First published on Labour Outlook
“The demonisation of asylum seekers belittles the serious problems that need to be addressed and seeks to utilise the issue as a political tool… a smokescreen for the real problems that exist in the country”
By James Cox, PCS Left Unity
The Illegal Migration Bill isn’t just rightly causing alarm in wider society but is also causing significant concern within the Home Office.
My union, PCS, represents members working within the Home Office, the department responsible for Border Force, asylum consideration and the immigration system. We are receiving frequent concerns from members about the legality and implications of the Bill. The primary issue is clearly what appears to be the removal of the right to claim asylum from what are deemed to be ‘illegal’ entrants.
This potentially puts us on collision course with the 1951 Refugee Convention and the European Convention on Human Rights. Some believe that this is the point of the legislation, or that it is designed to fail. But the implication that these Human Rights should no longer be universal but apply only to those humans the government of the day decide, is ominously authoritarian.
The clear inference is that some humans are more deserving than others. Something the previous Nationality and Borders Act did to British Citizenship and its ability to be withdrawn. This authoritarianism isn’t just in the field of asylum; you only have to look at the proposed legislation which seeks to erode the fundamental right to strike to see that this government is intent on creating a human rights framework which is pick and mix to their own desire.
Members of PCS union are proud of the work they do securing the safety of thousands of individuals a year. But it isn’t straight forward and PCS members in the Home Office are no strangers to crises and there’s a feeling of lurching from one to another.
The Windrush Lessons Learnt Review rightly shone a light on departmental practices which gave rise to the shocking treatment of numerous members of the Windrush generation. But since that publication of the report, a couple of the recommendations have now been dropped, and instead of the rolling back of the hostile environment this new Bill seeks to supercharge it.
Our members also point to recommendations that seek to address the failure of staff to treat people as individuals and be more human and empathetic in their responses. Instead, the Prime Minister names as one of his five targets “stopping the boats”. The dehumanising language of referring to boats, rather than the desperate individuals on them, is telling. It seeks to divert attention from the fact many of these individuals are being trafficked, many are in poor health, and all are desperate enough to make the journey. It also takes no account of the fact that the majority are also granted asylum following consideration of applications.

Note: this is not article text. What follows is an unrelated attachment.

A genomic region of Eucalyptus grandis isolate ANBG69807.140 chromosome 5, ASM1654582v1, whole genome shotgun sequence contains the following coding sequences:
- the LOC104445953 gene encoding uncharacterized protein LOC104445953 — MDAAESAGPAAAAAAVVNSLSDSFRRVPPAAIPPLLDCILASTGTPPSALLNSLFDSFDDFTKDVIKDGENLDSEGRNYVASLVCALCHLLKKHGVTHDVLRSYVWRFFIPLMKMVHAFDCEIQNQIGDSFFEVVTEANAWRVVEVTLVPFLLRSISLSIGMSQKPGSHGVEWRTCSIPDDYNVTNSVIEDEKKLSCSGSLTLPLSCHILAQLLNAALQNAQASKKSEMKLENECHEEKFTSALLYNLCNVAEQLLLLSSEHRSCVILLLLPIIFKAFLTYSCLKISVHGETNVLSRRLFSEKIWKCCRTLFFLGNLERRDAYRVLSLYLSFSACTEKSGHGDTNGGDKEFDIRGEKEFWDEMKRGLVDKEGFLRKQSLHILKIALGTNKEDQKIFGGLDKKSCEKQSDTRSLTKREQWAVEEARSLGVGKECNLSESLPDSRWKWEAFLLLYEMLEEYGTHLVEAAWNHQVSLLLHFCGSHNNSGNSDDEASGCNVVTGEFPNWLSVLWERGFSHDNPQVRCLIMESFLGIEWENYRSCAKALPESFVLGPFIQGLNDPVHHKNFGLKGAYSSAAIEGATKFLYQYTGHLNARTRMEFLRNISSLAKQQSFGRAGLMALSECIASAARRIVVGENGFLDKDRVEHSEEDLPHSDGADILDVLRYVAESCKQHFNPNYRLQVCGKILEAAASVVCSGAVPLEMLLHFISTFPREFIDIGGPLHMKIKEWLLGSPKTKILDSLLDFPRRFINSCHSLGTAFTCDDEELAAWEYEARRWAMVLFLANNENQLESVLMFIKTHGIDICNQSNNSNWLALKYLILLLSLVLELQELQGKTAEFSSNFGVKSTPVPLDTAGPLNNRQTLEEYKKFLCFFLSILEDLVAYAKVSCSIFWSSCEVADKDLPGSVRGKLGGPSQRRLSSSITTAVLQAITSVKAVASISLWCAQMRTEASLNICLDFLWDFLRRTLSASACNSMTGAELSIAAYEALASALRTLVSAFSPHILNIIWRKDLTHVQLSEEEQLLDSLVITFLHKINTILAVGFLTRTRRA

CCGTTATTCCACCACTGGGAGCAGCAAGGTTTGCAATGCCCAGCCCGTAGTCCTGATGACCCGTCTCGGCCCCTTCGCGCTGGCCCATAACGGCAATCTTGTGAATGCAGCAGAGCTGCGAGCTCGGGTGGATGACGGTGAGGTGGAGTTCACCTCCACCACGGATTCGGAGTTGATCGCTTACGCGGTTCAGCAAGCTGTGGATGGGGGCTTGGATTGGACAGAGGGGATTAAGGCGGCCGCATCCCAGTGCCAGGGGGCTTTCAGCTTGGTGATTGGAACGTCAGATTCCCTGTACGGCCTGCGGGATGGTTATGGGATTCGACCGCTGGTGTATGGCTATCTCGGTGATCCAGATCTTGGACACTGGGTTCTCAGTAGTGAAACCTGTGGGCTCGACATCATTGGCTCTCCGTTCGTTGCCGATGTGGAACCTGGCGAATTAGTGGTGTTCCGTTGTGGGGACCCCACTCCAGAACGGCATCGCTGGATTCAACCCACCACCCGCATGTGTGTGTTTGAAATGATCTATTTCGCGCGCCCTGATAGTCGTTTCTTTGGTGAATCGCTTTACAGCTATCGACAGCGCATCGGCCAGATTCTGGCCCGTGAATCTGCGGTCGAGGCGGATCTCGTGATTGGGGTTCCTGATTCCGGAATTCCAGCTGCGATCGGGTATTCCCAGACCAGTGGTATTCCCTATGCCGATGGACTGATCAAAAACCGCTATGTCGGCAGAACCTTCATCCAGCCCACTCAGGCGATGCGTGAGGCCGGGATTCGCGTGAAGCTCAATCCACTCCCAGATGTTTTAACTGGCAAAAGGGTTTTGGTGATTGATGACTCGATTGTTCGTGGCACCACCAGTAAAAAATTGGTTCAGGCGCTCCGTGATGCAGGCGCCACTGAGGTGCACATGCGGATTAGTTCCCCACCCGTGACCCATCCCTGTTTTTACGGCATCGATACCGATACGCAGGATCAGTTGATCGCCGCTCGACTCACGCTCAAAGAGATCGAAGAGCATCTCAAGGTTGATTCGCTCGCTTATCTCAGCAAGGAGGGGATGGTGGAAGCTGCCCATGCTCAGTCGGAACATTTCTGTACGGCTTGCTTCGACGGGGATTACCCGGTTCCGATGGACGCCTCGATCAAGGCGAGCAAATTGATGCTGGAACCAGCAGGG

The rising rhetoric of course has consequences, with the Home Secretary as one of the worst offenders in this regard. Her talk of an invasion is the kind of language that might see one of our members working in the department taken to task. Instead, it potentially fuels terrorist attacks in Dover and violent disturbances outside hotels. This puts some of the most vulnerable in society in greater danger and risks re-traumatising those fleeing persecution.
The demonisation of asylum seekers belittles the serious problems that need to be addressed and seeks to utilise the issue as a political tool. Of course, as others have pointed out, it is also a smokescreen for the real problems that exist in the country around inequality, housing, health provision and welfare. Of course, we all want to prevent refugees having to risk their lives making dangerous journeys across the channel but in the absence of legal routes they have little choice.
As Civil Servants we are tasked with implementing the policies of the government of the day. However, this does not prevent us from having opinions on the work we do and its through our union that we can argue for change and social justice.
We’ve done this in HMRC with work with the Tax Justice Network and in the DWP with proposals about the future of Welfare, we are also keen to set out an alternative approach around Immigration. That’s why PCS have produced a booklet around humanitarian visas to implement safe and legal routes to the UK. This counters the narrative that there are no alternatives in dealing with the issues around channel crossings.
We have also been part of collective legal action around the pushback policy and the Rwanda scheme. As a trade union PCS wants to connect the people who provide services with those who use or need those services. Its essential the false divisions, which the new Migration Bill seeks to entrench further are dispelled.
So, whilst there will be many who are hoping that the Illegal Migration legislation doesn’t pass through parliament or is challenged legally, there will also be numerous Civil Servants also hoping and campaigning for a similar outcome.
James is standing for re-election to the PCS NEC as part of the Democratic Alliance slate. Click here to see the full Democratic Alliance slate.
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